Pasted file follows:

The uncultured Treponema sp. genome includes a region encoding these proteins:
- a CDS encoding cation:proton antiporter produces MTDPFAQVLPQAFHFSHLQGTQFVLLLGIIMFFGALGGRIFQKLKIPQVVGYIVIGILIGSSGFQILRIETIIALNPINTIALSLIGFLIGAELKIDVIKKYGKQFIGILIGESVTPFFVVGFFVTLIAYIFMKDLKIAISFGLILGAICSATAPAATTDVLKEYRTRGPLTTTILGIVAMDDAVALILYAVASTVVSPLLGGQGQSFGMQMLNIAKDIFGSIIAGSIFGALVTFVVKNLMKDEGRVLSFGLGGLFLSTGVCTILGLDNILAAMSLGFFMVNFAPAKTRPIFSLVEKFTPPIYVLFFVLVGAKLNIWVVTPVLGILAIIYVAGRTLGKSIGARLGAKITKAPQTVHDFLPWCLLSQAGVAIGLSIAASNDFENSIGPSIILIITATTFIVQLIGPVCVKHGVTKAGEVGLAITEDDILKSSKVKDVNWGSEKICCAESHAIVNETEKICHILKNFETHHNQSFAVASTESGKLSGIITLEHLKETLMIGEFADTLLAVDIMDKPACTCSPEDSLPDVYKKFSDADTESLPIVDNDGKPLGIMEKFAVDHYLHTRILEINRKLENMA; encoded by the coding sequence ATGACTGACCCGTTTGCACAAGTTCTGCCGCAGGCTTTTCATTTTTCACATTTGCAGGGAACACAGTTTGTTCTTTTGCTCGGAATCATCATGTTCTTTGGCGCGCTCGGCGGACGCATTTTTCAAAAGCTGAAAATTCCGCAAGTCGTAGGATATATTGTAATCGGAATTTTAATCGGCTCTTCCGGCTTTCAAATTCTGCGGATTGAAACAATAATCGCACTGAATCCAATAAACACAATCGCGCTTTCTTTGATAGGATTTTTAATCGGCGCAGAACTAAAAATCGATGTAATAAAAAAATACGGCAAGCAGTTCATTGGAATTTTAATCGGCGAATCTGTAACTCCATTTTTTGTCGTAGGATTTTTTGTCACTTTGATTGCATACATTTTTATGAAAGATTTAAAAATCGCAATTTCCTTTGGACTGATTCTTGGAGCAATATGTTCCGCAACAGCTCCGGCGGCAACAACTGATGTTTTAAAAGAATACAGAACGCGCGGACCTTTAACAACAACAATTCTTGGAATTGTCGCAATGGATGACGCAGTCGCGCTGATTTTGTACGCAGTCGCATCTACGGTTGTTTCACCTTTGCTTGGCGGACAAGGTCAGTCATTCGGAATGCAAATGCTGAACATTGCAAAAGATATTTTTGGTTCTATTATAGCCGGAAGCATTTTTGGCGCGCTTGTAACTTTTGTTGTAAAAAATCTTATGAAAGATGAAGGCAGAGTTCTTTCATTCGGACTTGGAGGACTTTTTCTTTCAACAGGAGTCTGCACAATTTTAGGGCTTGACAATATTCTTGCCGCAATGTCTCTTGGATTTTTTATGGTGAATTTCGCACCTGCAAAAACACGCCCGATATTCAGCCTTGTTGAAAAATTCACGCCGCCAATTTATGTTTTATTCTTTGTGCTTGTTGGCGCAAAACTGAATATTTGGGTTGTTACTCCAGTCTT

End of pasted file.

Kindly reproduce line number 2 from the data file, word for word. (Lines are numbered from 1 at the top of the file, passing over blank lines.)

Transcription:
- a CDS encoding cation:proton antiporter produces MTDPFAQVLPQAFHFSHLQGTQFVLLLGIIMFFGALGGRIFQKLKIPQVVGYIVIGILIGSSGFQILRIETIIALNPINTIALSLIGFLIGAELKIDVIKKYGKQFIGILIGESVTPFFVVGFFVTLIAYIFMKDLKIAISFGLILGAICSATAPAATTDVLKEYRTRGPLTTTILGIVAMDDAVALILYAVASTVVSPLLGGQGQSFGMQMLNIAKDIFGSIIAGSIFGALVTFVVKNLMKDEGRVLSFGLGGLFLSTGVCTILGLDNILAAMSLGFFMVNFAPAKTRPIFSLVEKFTPPIYVLFFVLVGAKLNIWVVTPVLGILAIIYVAGRTLGKSIGARLGAKITKAPQTVHDFLPWCLLSQAGVAIGLSIAASNDFENSIGPSIILIITATTFIVQLIGPVCVKHGVTKAGEVGLAITEDDILKSSKVKDVNWGSEKICCAESHAIVNETEKICHILKNFETHHNQSFAVASTESGKLSGIITLEHLKETLMIGEFADTLLAVDIMDKPACTCSPEDSLPDVYKKFSDADTESLPIVDNDGKPLGIMEKFAVDHYLHTRILEINRKLENMA; encoded by the coding sequence ATGACTGACCCGTTTGCACAAGTTCTGCCGCAGGCTTTTCATTTTTCACATTTGCAGGGAACACAGTTTGTTCTTTTGCTCGGAATCATCATGTTCTTTGGCGCGCTCGGCGGACGCATTTTTCAAAAGCTGAAAATTCCGCAAGTCGTAGGATATATTGTAATCGGAATTTTAATCGGCTCTTCCGGCTTTCAAATTCTGCGGATTGAAACAATAATCGCACTGAATCCAATAAACACAATCGCGCTTTCTTTGATAGGATTTTTAATCGGCGCAGAACTAAAAATCGATGTAATAAAAAAATACGGCAAGCAGTTCATTGGAATTTTAATCGGCGAATCTGTAACTCCATTTTTTGTCGTAGGATTTTTTGTCACTTTGATTGCATACATTTTTATGAAAGATTTAAAAATCGCAATTTCCTTTGGACTGATTCTTGGAGCAATATGTTCCGCAACAGCTCCGGCGGCAACAACTGATGTTTTAAAAGAATACAGAACGCGCGGACCTTTAACAACAACAATTCTTGGAATTGTCGCAATGGATGACGCAGTCGCGCTGATTTTGTACGCAGTCGCATCTACGGTTGTTTCACCTTTGCTTGGCGGACAAGGTCAGTCATTCGGAATGCAAATGCTGAACATTGCAAAAGATATTTTTGGTTCTATTATAGCCGGAAGCATTTTTGGCGCGCTTGTAACTTTTGTTGTAAAAAATCTTATGAAAGATGAAGGCAGAGTTCTTTCATTCGGACTTGGAGGACTTTTTCTTTCAACAGGAGTCTGCACAATTTTAGGGCTTGACAATATTCTTGCCGCAATGTCTCTTGGATTTTTTATGGTGAATTTCGCACCTGCAAAAACACGCCCGATATTCAGCCTTGTTGAAAAATTCACGCCGCCAATTTATGTTTTATTCTTTGTGCTTGTTGGCGCAAAACTGAATATTTGGGTTGTTACTCCAGTCTT